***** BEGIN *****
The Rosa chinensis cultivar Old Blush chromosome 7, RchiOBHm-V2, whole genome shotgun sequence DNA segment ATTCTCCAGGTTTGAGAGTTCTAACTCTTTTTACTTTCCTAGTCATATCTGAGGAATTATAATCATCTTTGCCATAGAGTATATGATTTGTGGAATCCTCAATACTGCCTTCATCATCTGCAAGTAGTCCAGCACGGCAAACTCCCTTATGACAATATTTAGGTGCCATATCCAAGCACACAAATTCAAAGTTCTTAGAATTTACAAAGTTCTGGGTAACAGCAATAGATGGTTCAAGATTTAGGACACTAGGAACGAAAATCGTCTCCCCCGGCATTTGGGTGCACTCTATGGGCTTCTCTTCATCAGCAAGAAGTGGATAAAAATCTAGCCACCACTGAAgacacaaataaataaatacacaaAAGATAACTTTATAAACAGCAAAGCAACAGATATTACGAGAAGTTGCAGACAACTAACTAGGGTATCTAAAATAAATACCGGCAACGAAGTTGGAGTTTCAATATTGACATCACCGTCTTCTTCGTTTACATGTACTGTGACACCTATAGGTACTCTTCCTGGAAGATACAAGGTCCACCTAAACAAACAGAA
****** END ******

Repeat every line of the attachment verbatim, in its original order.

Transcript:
The Rosa chinensis cultivar Old Blush chromosome 7, RchiOBHm-V2, whole genome shotgun sequence DNA segment ATTCTCCAGGTTTGAGAGTTCTAACTCTTTTTACTTTCCTAGTCATATCTGAGGAATTATAATCATCTTTGCCATAGAGTATATGATTTGTGGAATCCTCAATACTGCCTTCATCATCTGCAAGTAGTCCAGCACGGCAAACTCCCTTATGACAATATTTAGGTGCCATATCCAAGCACACAAATTCAAAGTTCTTAGAATTTACAAAGTTCTGGGTAACAGCAATAGATGGTTCAAGATTTAGGACACTAGGAACGAAAATCGTCTCCCCCGGCATTTGGGTGCACTCTATGGGCTTCTCTTCATCAGCAAGAAGTGGATAAAAATCTAGCCACCACTGAAgacacaaataaataaatacacaaAAGATAACTTTATAAACAGCAAAGCAACAGATATTACGAGAAGTTGCAGACAACTAACTAGGGTATCTAAAATAAATACCGGCAACGAAGTTGGAGTTTCAATATTGACATCACCGTCTTCTTCGTTTACATGTACTGTGACACCTATAGGTACTCTTCCTGGAAGATACAAGGTCCACCTAAACAAACAGAA